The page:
Limonium: sea lavender, statice

Height 45cm (18in)

Planting distance 30cm (1ft)

Flowers mid summer to early autumn

Ordinary well-drained soil

Open sunny site

Half-hardy annual

Statice or sea lavender is perhaps more often seen in dried flower arrangements than gardens, its tiny bright yellow, purple, pink, blue and white blooms providing an invaluable splash of colour indoors in winter. The individual funnel-shaped flowers are tiny, but they are clustered together in spikes at the top of 45cm (18in) high stems. Flower spikes are accompanied by small mid-green lance-shaped and stem-clasping leaves. For drying, cut the flower stems before the flowers have opened fully, tie them in bundles and hang them upside down to dry in a cool, airy and shady place.

Statice is suitable for growing in large clumps in herbaceous borders. Two species and their varieties are generally available.

Popular species

Limonium sinuatum is a tender perennial species usually grown as a half-hardy annual. The 45cm (18in) long stems carry 7.5-10cm (3-4in) long clusters of white or blue flowers surrounded by green bracts from mid summer to early autumn. This is the most commonly grown statice, and the one used for drying. Popular varieties developed from it include ‘Beider-meier Mixed’ (height 30-38cm/12-15in, white, rose, blue, apricot, yellow and purple); ‘Formula Mixture’ (pastel shades of rose, cream-yellow, light blue and white); ‘Sunburst’ (available in a mixture or as single colours of white, yellow, rose and pale and dark blue).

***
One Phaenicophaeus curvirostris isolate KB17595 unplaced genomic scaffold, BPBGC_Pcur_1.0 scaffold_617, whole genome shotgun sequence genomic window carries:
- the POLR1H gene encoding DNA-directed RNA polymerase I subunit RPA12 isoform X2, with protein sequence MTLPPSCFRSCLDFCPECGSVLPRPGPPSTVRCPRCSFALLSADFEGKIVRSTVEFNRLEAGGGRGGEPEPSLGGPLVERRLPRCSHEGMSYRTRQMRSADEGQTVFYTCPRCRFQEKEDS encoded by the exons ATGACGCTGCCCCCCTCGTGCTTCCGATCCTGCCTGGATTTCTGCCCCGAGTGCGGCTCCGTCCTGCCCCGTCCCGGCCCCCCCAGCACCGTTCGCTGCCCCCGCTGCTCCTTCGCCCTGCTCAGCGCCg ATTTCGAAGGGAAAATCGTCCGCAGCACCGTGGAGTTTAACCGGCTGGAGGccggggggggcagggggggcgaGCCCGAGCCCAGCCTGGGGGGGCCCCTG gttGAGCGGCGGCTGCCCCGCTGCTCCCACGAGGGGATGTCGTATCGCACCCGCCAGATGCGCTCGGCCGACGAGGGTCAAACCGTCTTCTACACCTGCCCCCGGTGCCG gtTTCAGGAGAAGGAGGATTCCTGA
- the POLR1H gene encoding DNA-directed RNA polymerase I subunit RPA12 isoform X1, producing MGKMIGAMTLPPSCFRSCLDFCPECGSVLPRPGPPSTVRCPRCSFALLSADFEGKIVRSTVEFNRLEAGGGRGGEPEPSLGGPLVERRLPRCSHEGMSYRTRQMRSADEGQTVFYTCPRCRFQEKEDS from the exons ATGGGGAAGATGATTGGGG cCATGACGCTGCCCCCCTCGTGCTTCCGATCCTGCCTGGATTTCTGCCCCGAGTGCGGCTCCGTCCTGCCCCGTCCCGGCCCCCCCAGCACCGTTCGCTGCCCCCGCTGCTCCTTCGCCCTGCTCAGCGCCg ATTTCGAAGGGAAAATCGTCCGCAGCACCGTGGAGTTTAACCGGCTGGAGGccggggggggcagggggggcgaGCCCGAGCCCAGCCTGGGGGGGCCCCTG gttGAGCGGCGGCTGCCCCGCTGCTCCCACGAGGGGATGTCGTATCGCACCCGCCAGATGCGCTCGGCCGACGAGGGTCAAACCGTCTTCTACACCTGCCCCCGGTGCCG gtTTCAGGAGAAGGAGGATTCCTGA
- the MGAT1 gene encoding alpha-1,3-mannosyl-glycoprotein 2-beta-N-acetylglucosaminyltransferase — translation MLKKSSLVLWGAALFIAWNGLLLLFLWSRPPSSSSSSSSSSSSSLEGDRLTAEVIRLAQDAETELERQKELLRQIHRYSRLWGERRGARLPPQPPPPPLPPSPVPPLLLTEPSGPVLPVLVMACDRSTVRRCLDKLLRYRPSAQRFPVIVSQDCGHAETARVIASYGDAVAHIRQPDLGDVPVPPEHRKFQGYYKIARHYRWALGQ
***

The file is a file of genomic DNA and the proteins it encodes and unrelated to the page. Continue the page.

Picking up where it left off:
Limonium suworowii is a half-hardy annual grown for its cut flowers – it is not suitable for drying. The 45cm (18in) high plants carry tall thin spikes of tiny rose-pink flowers.

Cultivation

Sow the seeds thinly in pots or pans of seed compost under glass in late winter to early spring and keep at a temperature of 13-16°C (55-61°F). When the seedlings are large enough to handle, prick out into boxes. Harden off before planting out in late spring.

Plant statice in ordinary well-drained soil in a sunny site.

You can sow directly in the flowering site in mid spring and thin out to the appropriate spacings; the blooms will appear later and may be damaged by autumn frosts.

Pests and diseases

Grey mould and mildew can affect the plants.

22. February 2012 by Dave Pinkney
Categories: Annuals, Biennials, Bulbous Plants, Featured Articles | Tags: , , , | Comments Off on Limonium: sea lavender, statice

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